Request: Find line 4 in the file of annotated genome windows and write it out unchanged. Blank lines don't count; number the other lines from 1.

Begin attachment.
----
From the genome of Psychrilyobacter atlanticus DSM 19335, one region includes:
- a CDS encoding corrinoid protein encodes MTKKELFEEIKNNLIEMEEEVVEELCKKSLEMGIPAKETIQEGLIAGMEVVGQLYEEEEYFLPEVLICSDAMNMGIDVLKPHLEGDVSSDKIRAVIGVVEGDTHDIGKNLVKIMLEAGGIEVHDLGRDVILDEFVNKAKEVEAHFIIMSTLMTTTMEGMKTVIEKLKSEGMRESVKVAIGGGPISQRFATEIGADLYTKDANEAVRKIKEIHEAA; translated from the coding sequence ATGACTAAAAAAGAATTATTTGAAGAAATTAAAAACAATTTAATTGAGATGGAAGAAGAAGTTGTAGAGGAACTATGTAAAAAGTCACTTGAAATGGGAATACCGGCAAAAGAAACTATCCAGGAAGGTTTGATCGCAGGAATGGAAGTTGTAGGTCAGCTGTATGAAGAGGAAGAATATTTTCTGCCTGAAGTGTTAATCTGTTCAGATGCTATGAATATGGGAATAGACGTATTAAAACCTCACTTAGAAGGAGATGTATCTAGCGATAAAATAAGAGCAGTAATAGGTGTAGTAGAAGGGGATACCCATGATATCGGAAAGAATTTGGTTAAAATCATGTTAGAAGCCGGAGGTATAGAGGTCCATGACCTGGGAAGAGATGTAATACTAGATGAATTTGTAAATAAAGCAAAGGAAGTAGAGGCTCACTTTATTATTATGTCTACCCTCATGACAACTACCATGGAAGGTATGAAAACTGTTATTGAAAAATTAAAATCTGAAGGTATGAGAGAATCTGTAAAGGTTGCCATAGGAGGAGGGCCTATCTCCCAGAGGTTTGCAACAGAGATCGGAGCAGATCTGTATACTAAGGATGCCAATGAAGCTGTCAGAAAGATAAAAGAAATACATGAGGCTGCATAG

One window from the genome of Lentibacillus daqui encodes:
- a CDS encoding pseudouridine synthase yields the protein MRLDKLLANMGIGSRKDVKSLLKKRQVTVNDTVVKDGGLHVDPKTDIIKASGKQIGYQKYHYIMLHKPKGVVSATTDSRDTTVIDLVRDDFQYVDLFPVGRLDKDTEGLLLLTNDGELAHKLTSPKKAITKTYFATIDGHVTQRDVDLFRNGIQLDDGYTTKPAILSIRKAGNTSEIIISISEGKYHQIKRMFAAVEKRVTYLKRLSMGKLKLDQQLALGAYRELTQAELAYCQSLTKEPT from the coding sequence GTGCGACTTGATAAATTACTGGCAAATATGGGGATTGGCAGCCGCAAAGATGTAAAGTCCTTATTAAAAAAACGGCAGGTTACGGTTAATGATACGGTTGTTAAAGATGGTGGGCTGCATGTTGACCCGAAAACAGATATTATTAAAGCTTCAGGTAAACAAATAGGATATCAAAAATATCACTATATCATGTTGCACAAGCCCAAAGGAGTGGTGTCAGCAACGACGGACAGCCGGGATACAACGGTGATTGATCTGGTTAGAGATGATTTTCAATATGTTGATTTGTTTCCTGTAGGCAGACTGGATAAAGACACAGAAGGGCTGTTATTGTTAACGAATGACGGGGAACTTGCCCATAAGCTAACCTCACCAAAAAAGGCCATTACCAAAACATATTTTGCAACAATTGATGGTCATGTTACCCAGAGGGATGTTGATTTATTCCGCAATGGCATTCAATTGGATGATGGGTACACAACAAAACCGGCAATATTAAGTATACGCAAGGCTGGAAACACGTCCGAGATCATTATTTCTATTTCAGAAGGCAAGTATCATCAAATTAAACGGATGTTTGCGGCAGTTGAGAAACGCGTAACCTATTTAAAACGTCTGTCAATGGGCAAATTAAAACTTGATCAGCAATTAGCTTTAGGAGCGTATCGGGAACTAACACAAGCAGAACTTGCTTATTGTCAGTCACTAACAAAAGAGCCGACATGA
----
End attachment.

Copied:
- a CDS encoding pseudouridine synthase yields the protein MRLDKLLANMGIGSRKDVKSLLKKRQVTVNDTVVKDGGLHVDPKTDIIKASGKQIGYQKYHYIMLHKPKGVVSATTDSRDTTVIDLVRDDFQYVDLFPVGRLDKDTEGLLLLTNDGELAHKLTSPKKAITKTYFATIDGHVTQRDVDLFRNGIQLDDGYTTKPAILSIRKAGNTSEIIISISEGKYHQIKRMFAAVEKRVTYLKRLSMGKLKLDQQLALGAYRELTQAELAYCQSLTKEPT from the coding sequence GTGCGACTTGATAAATTACTGGCAAATATGGGGATTGGCAGCCGCAAAGATGTAAAGTCCTTATTAAAAAAACGGCAGGTTACGGTTAATGATACGGTTGTTAAAGATGGTGGGCTGCATGTTGACCCGAAAACAGATATTATTAAAGCTTCAGGTAAACAAATAGGATATCAAAAATATCACTATATCATGTTGCACAAGCCCAAAGGAGTGGTGTCAGCAACGACGGACAGCCGGGATACAACGGTGATTGATCTGGTTAGAGATGATTTTCAATATGTTGATTTGTTTCCTGTAGGCAGACTGGATAAAGACACAGAAGGGCTGTTATTGTTAACGAATGACGGGGAACTTGCCCATAAGCTAACCTCACCAAAAAAGGCCATTACCAAAACATATTTTGCAACAATTGATGGTCATGTTACCCAGAGGGATGTTGATTTATTCCGCAATGGCATTCAATTGGATGATGGGTACACAACAAAACCGGCAATATTAAGTATACGCAAGGCTGGAAACACGTCCGAGATCATTATTTCTATTTCAGAAGGCAAGTATCATCAAATTAAACGGATGTTTGCGGCAGTTGAGAAACGCGTAACCTATTTAAAACGTCTGTCAATGGGCAAATTAAAACTTGATCAGCAATTAGCTTTAGGAGCGTATCGGGAACTAACACAAGCAGAACTTGCTTATTGTCAGTCACTAACAAAAGAGCCGACATGA